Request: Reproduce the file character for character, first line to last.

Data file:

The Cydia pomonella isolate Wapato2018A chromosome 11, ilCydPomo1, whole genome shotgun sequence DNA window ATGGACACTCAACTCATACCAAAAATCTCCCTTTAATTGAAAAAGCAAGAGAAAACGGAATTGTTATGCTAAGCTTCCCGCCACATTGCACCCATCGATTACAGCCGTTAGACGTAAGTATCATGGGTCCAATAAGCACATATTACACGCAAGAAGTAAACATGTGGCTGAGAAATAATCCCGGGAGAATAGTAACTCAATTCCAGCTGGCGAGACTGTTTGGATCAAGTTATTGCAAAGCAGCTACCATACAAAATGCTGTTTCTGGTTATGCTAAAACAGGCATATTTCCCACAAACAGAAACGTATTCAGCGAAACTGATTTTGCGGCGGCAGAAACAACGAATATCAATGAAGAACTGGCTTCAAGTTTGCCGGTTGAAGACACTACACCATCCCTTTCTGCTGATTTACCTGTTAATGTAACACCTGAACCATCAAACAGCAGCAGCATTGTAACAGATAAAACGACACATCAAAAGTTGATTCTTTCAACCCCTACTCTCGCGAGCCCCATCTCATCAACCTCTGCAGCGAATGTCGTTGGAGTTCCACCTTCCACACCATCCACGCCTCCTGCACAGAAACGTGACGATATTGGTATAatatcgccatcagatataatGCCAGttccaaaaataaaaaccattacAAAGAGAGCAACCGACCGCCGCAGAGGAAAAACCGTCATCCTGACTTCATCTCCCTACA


The Cydia pomonella isolate Wapato2018A chromosome 11, ilCydPomo1, whole genome shotgun sequence DNA window ATGGACACTCAACTCATACCAAAAATCTCCCTTTAATTGAAAAAGCAAGAGAAAACGGAATTGTTATGCTAAGCTTCCCGCCACATTGCACCCATCGATTACAGCCGTTAGACGTAAGTATCATGGGTCCAATAAGCACATATTACACGCAAGAAGTAAACATGTGGCTGAGAAATAATCCCGGGAGAATAGTAACTCAATTCCAGCTGGCGAGACTGTTTGGATCAAGTTATTGCAAAGCAGCTACCATACAAAATGCTGTTTCTGGTTATGCTAAAACAGGCATATTTCCCACAAACAGAAACGTATTCAGCGAAACTGATTTTGCGGCGGCAGAAACAACGAATATCAATGAAGAACTGGCTTCAAGTTTGCCGGTTGAAGACACTACACCATCCCTTTCTGCTGATTTACCTGTTAATGTAACACCTGAACCATCAAACAGCAGCAGCATTGTAACAGATAAAACGACACATCAAAAGTTGATTCTTTCAACCCCTACTCTCGCGAGCCCCATCTCATCAACCTCTGCAGCGAATGTCGTTGGAGTTCCACCTTCCACACCATCCACGCCTCCTGCACAGAAACGTGACGATATTGGTATAatatcgccatcagatataatGCCAGttccaaaaataaaaaccattacAAAGAGAGCAACCGACCGCCGCAGAGGAAAAACCGTCATCCTGACTTCATCTCCCTACA